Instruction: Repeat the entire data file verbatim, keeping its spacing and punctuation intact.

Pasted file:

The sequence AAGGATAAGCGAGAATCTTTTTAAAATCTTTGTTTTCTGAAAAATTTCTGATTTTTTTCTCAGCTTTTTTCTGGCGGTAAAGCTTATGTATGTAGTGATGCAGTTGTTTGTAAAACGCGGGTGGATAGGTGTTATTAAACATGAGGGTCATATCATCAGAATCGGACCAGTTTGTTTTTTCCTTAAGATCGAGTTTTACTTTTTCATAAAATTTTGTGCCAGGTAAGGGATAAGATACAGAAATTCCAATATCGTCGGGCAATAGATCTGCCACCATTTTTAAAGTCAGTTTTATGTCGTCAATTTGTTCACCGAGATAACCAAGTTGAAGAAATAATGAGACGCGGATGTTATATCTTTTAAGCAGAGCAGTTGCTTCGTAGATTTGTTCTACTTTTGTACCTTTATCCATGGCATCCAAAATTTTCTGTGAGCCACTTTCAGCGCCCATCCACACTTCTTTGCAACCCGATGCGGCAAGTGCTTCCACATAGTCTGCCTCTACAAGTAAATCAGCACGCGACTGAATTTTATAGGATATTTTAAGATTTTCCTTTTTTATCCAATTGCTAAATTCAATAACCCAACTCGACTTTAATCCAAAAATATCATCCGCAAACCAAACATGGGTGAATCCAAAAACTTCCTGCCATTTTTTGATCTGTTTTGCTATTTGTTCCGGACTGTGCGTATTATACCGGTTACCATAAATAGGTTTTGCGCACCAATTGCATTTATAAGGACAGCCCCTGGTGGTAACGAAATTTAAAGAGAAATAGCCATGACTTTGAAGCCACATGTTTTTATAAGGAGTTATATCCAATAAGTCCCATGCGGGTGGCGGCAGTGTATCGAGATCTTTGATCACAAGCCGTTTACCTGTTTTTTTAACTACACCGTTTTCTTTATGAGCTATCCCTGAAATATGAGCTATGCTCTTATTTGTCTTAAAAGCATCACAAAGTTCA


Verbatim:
The sequence AAGGATAAGCGAGAATCTTTTTAAAATCTTTGTTTTCTGAAAAATTTCTGATTTTTTTCTCAGCTTTTTTCTGGCGGTAAAGCTTATGTATGTAGTGATGCAGTTGTTTGTAAAACGCGGGTGGATAGGTGTTATTAAACATGAGGGTCATATCATCAGAATCGGACCAGTTTGTTTTTTCCTTAAGATCGAGTTTTACTTTTTCATAAAATTTTGTGCCAGGTAAGGGATAAGATACAGAAATTCCAATATCGTCGGGCAATAGATCTGCCACCATTTTTAAAGTCAGTTTTATGTCGTCAATTTGTTCACCGAGATAACCAAGTTGAAGAAATAATGAGACGCGGATGTTATATCTTTTAAGCAGAGCAGTTGCTTCGTAGATTTGTTCTACTTTTGTACCTTTATCCATGGCATCCAAAATTTTCTGTGAGCCACTTTCAGCGCCCATCCACACTTCTTTGCAACCCGATGCGGCAAGTGCTTCCACATAGTCTGCCTCTACAAGTAAATCAGCACGCGACTGAATTTTATAGGATATTTTAAGATTTTCCTTTTTTATCCAATTGCTAAATTCAATAACCCAACTCGACTTTAATCCAAAAATATCATCCGCAAACCAAACATGGGTGAATCCAAAAACTTCCTGCCATTTTTTGATCTGTTTTGCTATTTGTTCCGGACTGTGCGTATTATACCGGTTACCATAAATAGGTTTTGCGCACCAATTGCATTTATAAGGACAGCCCCTGGTGGTAACGAAATTTAAAGAGAAATAGCCATGACTTTGAAGCCACATGTTTTTATAAGGAGTTATATCCAATAAGTCCCATGCGGGTGGCGGCAGTGTATCGAGATCTTTGATCACAAGCCGTTTACCTGTTTTTTTAACTACACCGTTTTCTTTATGAGCTATCCCTGAAATATGAGCTATGCTCTTATTTGTCTTAAAAGCATCACAAAGTTCA